APAC is a fascinating market, the pace of growth continues to defy all forecasts. Emerging markets such as India and China continue to confound with the sheer growth spikes as adoption of mobiles and specifically smartphones becomes more widespread. Surprisingly too, there’s an explosion of growth in emerging markets such as Indonesia as smartphones start to become the choice of device for youth as opposed to the traditional enterprise buyer, a shift clearly being driven by the huge popularity of the Facebook market and a social media-hungry user base.

Of late, the H&K AR team in APAC has experienced strong growth from clients for planning and execution of analyst relations. We have been working closely with mobile device manufacturers whose reach is expanding into the EMEA, UK and the US markets. Conversely, we’re also working with multinationals in the UK and EMEA regions who want to reach out to the Asia Pacific region so the parallel growth of these two areas is a strong driver for the growth of our practice.

This is good news and indicates that mobile device manufacturers are well and truly on the way to sharing their success and challenges in the market with a keen and attentive analyst community. There’s a leap of faith being shown in the process of analyst relations by those APAC markets who are starting to recognise that analysts can help to shift their position in the consideration set, and drive improved market capitalisation by raising awareness of their brand with this influential pool of thinkers.

Research firms in this region that are particularly well-recognised for their telco expertise include Ovum who has a formidable arsenal of analysts including the much quoted David Kennedy. Gartner’s well-respected mobility expert Robin Simpson is a much called-upon favourite for incisive analysis on all aspects of the mobile ecosystem.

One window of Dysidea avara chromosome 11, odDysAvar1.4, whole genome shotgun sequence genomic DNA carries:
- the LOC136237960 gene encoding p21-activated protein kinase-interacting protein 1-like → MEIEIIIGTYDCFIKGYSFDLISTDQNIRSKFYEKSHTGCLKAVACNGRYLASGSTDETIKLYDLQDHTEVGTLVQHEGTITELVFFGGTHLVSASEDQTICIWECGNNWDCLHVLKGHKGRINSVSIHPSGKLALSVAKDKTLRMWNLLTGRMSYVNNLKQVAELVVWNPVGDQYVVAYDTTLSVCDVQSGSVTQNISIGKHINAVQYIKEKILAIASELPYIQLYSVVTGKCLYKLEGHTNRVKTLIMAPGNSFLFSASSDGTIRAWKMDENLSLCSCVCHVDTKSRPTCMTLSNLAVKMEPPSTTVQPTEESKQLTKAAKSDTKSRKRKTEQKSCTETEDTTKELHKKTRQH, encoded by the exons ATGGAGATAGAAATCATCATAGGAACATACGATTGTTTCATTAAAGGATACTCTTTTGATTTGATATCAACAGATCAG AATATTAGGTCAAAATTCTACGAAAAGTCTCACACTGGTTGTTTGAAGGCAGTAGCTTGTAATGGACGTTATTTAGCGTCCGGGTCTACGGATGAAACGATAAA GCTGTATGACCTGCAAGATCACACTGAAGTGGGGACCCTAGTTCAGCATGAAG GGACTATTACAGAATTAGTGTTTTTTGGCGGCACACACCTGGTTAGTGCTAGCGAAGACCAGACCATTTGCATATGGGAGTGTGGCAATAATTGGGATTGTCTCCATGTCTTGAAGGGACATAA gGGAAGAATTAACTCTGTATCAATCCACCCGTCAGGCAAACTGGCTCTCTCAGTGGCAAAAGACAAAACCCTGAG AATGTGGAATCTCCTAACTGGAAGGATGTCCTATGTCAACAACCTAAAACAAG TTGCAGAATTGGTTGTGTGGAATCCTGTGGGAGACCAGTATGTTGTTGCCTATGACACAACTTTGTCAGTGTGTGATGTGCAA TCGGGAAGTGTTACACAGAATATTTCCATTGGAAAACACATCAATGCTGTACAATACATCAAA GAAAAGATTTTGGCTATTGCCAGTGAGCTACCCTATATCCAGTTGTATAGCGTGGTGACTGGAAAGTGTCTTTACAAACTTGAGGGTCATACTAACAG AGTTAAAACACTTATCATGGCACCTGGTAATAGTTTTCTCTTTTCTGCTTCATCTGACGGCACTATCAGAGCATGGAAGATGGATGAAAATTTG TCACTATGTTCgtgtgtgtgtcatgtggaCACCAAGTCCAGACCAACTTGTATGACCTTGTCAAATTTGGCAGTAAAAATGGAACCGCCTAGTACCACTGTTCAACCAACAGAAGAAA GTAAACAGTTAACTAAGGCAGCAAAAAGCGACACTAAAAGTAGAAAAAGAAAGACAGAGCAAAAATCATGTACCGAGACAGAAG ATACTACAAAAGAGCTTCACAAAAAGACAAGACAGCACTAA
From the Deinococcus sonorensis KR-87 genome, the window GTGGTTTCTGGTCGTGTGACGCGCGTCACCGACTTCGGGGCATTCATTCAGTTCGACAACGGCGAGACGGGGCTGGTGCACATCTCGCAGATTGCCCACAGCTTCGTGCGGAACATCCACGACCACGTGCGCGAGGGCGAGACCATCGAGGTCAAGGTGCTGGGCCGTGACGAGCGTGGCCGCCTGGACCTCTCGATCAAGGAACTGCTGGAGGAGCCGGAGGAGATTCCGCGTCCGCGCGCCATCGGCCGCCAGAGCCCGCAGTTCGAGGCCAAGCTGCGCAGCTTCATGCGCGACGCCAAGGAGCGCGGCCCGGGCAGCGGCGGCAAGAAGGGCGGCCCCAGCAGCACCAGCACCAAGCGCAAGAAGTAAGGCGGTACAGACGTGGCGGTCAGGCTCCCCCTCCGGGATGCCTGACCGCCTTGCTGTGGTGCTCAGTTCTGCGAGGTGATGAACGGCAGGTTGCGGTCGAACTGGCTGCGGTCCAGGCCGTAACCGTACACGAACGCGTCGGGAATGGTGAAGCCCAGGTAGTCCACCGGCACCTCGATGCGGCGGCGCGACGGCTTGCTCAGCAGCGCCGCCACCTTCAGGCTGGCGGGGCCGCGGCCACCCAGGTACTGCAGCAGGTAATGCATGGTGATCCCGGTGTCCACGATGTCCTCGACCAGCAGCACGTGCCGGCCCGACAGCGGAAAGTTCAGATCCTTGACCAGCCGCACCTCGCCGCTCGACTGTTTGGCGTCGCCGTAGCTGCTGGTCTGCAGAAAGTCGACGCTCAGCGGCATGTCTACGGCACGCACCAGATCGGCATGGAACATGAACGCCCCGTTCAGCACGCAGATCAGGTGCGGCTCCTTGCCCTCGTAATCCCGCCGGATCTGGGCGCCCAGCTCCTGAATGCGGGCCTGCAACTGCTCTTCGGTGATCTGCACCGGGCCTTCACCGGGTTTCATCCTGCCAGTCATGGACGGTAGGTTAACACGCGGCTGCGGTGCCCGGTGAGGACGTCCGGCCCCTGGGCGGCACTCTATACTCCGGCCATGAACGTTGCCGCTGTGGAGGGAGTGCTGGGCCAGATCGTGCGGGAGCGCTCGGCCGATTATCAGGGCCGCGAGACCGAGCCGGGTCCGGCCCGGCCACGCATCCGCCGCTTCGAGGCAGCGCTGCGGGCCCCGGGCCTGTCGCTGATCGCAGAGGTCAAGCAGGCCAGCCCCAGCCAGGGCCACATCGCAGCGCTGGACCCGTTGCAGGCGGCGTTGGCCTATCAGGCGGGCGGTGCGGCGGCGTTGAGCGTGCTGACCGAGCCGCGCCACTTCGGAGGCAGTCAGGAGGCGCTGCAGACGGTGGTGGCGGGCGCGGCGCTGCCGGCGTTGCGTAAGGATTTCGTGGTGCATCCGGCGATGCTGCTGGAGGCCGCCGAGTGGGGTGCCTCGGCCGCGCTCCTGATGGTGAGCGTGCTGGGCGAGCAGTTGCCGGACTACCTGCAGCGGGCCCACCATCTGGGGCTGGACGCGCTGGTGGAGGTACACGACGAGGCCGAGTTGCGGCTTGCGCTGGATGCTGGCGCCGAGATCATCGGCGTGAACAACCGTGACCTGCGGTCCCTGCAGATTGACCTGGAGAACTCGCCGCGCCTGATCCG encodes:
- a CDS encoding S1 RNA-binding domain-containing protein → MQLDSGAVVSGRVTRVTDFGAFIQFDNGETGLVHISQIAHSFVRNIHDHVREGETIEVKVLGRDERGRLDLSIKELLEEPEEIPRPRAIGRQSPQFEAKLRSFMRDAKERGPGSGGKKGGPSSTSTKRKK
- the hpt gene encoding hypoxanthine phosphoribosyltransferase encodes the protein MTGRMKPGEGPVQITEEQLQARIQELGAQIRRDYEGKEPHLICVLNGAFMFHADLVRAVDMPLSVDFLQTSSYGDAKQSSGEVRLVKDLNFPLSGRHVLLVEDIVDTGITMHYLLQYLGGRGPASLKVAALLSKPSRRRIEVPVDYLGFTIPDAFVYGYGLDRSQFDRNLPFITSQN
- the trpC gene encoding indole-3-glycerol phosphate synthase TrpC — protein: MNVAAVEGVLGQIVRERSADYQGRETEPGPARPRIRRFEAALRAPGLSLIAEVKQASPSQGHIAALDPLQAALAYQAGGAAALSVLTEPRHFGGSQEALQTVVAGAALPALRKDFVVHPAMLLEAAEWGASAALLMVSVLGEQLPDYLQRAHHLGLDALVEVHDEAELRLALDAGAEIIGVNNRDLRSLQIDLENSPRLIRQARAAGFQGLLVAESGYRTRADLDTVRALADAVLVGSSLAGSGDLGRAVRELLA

Further, there’s evident growth with some of the firms such as Frost & Sullivan who are establishing a strong ICT footprint in the region and hiring a number of new analysts, including ex-Gartner staff to grow their research teams. Craig Baty, known to almost every vendor across the region, is now the global head of ICT based out of Sydney and brings both credibility and strength to the revitalised F&S operations in this region.

But back to mobile devices; it will be intriguing to watch the impact of smartphone penetration unfold across the mobile sector, both at the regional and the global level. Helping brands to navigate their way into the hearts and minds of the analysts will become increasingly important for these device manufacturers as adoption of smartphones starts to accelerate across all regions. H&K is at the forefront in driving outcomes for those clients. We are the only analyst relations firm in this market that has invested in fully fledged seats with the key research firms. This allows us to gather insight and critical market intel for those vendors wanting to take their place on the global stage. It’s an exciting time, and an exciting market. We’ll have much more to report on ARcade so watch this space!